Exxon's Curveball Move in Guyana Alters Chevron-Hess Deal Prospects

Wednesday, February 28, 2024

ExxonMobil's surprise challenge to Chevron's acquisition of Hess through a dispute over a stake in a major Guyana oil field could prove fruitful for the U.S. oil giant, even if it does not end up enlarging its holdings in the South American country.

Exxon said on Monday it may exercise pre-emptive rights that could block Chevron from acquiring a 30% stake in a giant Guyana oil block, the centrepiece of its rival's $53 billion deal to buy Hess HES.N.

The largest U.S. oil producer's aim could be to get Chevron to raise its commitments to the capital-intensive Stabroek block, which contains at least 11 billion barrels of oil, or to make some other concession elsewhere, analysts and investors said.

The two largest U.S. oil producers are both rivals and partners in projects around the world.

Exxon is "very possibly looking to extract a pound of flesh from Chevron to support the deal proceeding," MKP Advisors said in a note. "It is very possible they want greater commitments from Chevron than Hess has previously signed up to."

The companies are in talks over Exxon's claim, and their contrasting views left analysts debating a wide array of potential outcomes, from Chevron's proposed acquisition of Hess closing as scheduled in mid-2024, to the deal falling apart or even to Exxon buying Hess.

"It's impossible to say if Chevron's lawyers or Exxon's lawyers are correct," said Stewart Glickman, energy equity analyst at CFRA Research.

Exxon operates all production in Guyana with a 45% stake in the consortium and Hess and China's CNOOC as its minority partners.

Exxon and CNOOC believe the right of first refusal applies, the U.S oil producer said in a statement, as they owed it to their investors and partners "to realize the significant value we've created and are entitled to in the Guyana asset."

CNOOC did not respond to a request for comment.

Chevron and Hess said the pre-emptive right does not apply, since their deal involves the merging of two companies, rather than the sale of the Guyana asset.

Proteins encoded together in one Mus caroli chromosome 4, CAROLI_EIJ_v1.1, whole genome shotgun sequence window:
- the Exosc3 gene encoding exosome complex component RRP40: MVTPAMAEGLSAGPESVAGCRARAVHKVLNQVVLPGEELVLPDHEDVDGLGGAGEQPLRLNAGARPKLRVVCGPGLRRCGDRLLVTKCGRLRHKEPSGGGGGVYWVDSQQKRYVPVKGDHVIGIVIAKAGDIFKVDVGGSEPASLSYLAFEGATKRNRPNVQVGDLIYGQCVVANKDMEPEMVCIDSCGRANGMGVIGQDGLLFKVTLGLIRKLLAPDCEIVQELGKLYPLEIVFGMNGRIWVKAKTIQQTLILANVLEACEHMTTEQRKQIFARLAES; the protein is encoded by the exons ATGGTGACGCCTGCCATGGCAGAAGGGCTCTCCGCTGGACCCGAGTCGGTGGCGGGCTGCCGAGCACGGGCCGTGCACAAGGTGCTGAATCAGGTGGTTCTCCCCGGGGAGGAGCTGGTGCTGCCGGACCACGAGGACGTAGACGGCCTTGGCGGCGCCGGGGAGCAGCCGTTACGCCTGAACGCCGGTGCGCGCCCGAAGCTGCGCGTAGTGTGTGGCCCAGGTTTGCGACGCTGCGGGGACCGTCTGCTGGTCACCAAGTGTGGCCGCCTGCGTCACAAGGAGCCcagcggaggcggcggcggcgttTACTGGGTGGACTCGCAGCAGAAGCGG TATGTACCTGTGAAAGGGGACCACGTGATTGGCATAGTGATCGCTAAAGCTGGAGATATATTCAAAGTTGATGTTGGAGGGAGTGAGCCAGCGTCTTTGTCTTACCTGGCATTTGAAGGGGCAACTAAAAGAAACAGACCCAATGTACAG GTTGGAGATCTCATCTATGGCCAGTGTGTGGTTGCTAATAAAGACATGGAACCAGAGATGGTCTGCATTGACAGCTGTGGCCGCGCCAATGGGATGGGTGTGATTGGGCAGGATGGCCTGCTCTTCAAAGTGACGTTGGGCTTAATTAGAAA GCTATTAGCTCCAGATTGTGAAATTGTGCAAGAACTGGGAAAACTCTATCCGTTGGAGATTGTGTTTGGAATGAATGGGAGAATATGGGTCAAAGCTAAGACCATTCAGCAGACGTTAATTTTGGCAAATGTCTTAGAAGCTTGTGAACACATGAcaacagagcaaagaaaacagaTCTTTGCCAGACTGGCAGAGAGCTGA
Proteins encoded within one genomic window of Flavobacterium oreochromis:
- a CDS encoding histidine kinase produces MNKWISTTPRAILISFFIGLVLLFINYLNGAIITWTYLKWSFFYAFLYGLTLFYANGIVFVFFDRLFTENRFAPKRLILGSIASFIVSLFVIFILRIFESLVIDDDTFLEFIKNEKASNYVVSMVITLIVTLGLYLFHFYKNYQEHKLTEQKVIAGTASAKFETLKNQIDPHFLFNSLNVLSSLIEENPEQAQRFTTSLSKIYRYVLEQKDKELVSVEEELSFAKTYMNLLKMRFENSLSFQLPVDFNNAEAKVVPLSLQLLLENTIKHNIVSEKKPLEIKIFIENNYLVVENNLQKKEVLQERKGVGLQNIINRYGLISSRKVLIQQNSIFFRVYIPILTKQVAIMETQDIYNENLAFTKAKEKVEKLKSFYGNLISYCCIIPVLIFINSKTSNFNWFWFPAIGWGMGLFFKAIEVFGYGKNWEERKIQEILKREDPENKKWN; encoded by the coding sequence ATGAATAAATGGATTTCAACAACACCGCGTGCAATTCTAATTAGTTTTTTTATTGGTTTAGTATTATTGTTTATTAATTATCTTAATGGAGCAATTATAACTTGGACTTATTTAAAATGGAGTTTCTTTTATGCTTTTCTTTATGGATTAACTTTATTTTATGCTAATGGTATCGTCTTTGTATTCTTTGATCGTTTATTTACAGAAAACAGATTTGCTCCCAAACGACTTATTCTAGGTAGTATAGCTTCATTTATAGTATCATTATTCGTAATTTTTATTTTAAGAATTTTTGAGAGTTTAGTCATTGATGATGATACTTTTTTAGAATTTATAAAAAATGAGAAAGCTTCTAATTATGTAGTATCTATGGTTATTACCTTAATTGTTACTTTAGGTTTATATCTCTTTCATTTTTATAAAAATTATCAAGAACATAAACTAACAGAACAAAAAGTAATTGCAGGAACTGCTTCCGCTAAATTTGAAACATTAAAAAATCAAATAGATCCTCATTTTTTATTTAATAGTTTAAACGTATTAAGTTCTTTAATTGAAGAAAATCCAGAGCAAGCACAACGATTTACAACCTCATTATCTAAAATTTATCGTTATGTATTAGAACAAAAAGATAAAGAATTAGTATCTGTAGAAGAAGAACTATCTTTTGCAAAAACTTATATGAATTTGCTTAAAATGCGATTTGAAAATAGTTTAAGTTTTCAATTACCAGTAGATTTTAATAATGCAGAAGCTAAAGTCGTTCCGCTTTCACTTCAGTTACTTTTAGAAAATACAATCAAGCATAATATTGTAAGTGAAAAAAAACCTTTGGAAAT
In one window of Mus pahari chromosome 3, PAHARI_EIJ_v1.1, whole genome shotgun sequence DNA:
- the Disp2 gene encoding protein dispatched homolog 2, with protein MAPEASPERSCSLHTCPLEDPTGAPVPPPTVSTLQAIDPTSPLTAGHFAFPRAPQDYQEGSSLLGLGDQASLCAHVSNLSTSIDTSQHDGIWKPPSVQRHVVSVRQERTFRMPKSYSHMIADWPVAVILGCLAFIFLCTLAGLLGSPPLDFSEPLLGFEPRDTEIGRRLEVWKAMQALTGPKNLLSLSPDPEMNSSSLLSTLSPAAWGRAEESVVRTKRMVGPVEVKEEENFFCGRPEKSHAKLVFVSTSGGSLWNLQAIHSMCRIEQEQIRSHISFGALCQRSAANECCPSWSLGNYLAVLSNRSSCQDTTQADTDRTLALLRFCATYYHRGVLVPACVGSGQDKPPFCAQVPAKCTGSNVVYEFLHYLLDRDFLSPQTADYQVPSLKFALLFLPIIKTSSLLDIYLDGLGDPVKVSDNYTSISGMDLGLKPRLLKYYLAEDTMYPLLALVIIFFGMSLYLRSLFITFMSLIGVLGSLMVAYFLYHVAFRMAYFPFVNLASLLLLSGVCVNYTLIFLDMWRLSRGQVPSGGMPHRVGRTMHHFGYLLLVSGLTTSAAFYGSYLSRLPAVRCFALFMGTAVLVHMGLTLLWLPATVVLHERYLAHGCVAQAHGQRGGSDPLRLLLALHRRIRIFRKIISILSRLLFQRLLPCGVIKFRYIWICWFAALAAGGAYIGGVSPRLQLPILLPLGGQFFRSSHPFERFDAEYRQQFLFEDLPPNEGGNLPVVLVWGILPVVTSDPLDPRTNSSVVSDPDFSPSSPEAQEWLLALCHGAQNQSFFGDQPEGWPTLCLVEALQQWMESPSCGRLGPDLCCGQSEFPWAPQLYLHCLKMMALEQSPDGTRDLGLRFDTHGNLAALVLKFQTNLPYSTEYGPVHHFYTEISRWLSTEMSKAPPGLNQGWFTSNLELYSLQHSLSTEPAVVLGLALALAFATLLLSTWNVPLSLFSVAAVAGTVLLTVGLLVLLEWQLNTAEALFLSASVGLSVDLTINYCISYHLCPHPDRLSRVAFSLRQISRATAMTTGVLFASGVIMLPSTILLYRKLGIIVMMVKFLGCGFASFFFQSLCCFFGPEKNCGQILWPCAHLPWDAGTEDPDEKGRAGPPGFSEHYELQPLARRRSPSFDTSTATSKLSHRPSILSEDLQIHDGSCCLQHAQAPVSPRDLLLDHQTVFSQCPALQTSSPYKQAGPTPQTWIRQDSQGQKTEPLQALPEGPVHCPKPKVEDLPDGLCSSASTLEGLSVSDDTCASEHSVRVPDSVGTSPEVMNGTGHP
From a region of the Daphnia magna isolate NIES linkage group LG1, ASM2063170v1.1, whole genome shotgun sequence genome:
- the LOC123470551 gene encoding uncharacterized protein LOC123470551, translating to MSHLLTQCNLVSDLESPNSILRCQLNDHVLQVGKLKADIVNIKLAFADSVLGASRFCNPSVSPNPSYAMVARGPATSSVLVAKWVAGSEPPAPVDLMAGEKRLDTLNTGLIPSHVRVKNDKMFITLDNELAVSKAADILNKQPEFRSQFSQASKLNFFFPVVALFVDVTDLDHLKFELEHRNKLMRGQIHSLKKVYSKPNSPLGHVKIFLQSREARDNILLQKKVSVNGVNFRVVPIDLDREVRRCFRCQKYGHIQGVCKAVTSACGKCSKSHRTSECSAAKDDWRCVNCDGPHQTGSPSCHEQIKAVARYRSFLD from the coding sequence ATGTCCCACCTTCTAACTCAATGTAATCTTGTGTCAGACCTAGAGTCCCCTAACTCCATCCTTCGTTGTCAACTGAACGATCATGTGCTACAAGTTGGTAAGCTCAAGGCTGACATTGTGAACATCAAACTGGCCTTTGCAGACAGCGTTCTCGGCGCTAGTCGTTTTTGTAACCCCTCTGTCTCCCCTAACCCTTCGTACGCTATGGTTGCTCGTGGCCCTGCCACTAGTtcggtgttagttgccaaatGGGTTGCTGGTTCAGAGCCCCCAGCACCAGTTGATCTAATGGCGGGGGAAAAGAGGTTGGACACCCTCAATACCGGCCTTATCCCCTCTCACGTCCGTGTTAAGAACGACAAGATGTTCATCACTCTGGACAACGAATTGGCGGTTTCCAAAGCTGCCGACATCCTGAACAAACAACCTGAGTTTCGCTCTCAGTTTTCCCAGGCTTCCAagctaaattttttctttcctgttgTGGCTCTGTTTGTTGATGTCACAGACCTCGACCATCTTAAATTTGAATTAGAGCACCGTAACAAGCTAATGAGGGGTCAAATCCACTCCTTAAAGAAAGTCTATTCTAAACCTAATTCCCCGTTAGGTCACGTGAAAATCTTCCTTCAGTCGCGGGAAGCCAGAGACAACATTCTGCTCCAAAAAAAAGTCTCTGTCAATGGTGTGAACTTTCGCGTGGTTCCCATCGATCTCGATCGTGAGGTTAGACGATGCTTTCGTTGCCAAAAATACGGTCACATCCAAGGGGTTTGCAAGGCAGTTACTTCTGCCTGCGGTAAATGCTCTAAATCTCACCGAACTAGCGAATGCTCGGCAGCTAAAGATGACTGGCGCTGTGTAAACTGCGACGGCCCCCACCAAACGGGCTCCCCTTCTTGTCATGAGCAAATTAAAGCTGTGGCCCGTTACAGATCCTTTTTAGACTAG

"There is no possible scenario in which Exxon or CNOOC could acquire Hess' interest in Guyana as a result of the Chevron-Hess transaction," Chevron said, adding it remained committed to the transaction and still expected it to close by mid-year.

Exxon, Hess and CNOOC aim to double production capacity to more than 1.2 million barrels of oil and gas per day from Guyana by 2027. Exxon is already the largest foreign oil company in Guyana and the Hess stake, if pre-empted, would make it even more dominant.

Hess shares dropped more than 3% on Tuesday to $145.32 and Chevron more than 1% to $152.16, after also closing lower on Monday.


Exxon's Reputation


Chevron's acquisition of Hess was treated as a matter of course rather than contentious last week at an energy conference in Guyana's capital, Georgetown, where attendees included dozens of executives from Exxon, Hess, CNOOC and representatives from the Guyanese government.

Guyana is actively trying to attract other oil producers and developers to the country to reduce Exxon's dominance in the country, the country's Vice President Bharrat Jagdeo told Reuters last week.

He said he was looking forward to have the two top U.S. producers with "deep pockets" - Exxon and Chevron - working together to "accelerate production" in the country.

Exxon also must weigh its reputation with other partners around the world.

"Exxon clearly wants the Guyana assets," said Rob Thummel, managing director of energy investor Tortoise Capital, but thwarting business partner Hess's sale of itself to Chevron might look bad.

"It'd make it harder for them to have future partners if they're not allowing non-operating owners to ultimately sell their company to somebody who really wants to be a willing buyer," he said.

If Exxon were to stop Chevron from buying Hess and wanted to obtain Hess or its holdings itself, it would also the face the tough task of convincing patriarch John Hess that he should sell to the company that just blew up the deal seen as his legacy.

Bill Smead, founder and chair of Smead Capital Management, said he believed the dust-up would be resolved because the oil companies were ultimately on the same team as they battled environmental groups looking to stop fossil fuel investments.

"They can get into a fist fight but I think they will settle and then go grab a beer," he said.


(Reuters - Reporting by Sabrina Valle in Houston; additional reporting by Ron Bousso in London; Editing by Peter Henderson and Jamie Freed)

Categories: Industry News Activity South America Oil and Gas

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